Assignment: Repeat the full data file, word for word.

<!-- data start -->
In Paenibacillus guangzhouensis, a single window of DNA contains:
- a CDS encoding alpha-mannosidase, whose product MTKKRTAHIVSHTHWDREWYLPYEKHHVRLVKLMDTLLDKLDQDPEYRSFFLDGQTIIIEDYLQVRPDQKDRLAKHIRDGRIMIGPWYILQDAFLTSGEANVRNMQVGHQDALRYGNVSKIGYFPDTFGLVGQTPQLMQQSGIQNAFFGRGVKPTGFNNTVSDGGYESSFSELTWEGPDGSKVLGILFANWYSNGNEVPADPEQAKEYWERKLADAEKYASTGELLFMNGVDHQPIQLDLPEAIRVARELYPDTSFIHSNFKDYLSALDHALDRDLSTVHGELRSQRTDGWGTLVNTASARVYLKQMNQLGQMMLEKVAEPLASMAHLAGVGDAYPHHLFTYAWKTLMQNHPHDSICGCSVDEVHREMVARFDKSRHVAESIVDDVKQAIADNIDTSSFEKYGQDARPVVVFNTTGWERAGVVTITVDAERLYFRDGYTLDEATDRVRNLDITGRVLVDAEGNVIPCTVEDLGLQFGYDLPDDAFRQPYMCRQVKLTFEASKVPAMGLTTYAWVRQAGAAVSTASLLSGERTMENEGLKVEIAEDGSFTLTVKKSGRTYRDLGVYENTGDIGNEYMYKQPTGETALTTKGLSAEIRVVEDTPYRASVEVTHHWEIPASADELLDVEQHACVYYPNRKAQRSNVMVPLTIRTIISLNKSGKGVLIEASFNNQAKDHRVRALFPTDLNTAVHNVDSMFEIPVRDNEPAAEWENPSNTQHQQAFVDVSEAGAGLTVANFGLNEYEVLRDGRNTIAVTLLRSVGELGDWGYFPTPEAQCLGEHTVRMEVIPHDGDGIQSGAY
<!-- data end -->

In Paenibacillus guangzhouensis, a single window of DNA contains:
- a CDS encoding alpha-mannosidase, whose product MTKKRTAHIVSHTHWDREWYLPYEKHHVRLVKLMDTLLDKLDQDPEYRSFFLDGQTIIIEDYLQVRPDQKDRLAKHIRDGRIMIGPWYILQDAFLTSGEANVRNMQVGHQDALRYGNVSKIGYFPDTFGLVGQTPQLMQQSGIQNAFFGRGVKPTGFNNTVSDGGYESSFSELTWEGPDGSKVLGILFANWYSNGNEVPADPEQAKEYWERKLADAEKYASTGELLFMNGVDHQPIQLDLPEAIRVARELYPDTSFIHSNFKDYLSALDHALDRDLSTVHGELRSQRTDGWGTLVNTASARVYLKQMNQLGQMMLEKVAEPLASMAHLAGVGDAYPHHLFTYAWKTLMQNHPHDSICGCSVDEVHREMVARFDKSRHVAESIVDDVKQAIADNIDTSSFEKYGQDARPVVVFNTTGWERAGVVTITVDAERLYFRDGYTLDEATDRVRNLDITGRVLVDAEGNVIPCTVEDLGLQFGYDLPDDAFRQPYMCRQVKLTFEASKVPAMGLTTYAWVRQAGAAVSTASLLSGERTMENEGLKVEIAEDGSFTLTVKKSGRTYRDLGVYENTGDIGNEYMYKQPTGETALTTKGLSAEIRVVEDTPYRASVEVTHHWEIPASADELLDVEQHACVYYPNRKAQRSNVMVPLTIRTIISLNKSGKGVLIEASFNNQAKDHRVRALFPTDLNTAVHNVDSMFEIPVRDNEPAAEWENPSNTQHQQAFVDVSEAGAGLTVANFGLNEYEVLRDGRNTIAVTLLRSVGELGDWGYFPTPEAQCLGEHTVRMEVIPHDGDGIQSGAY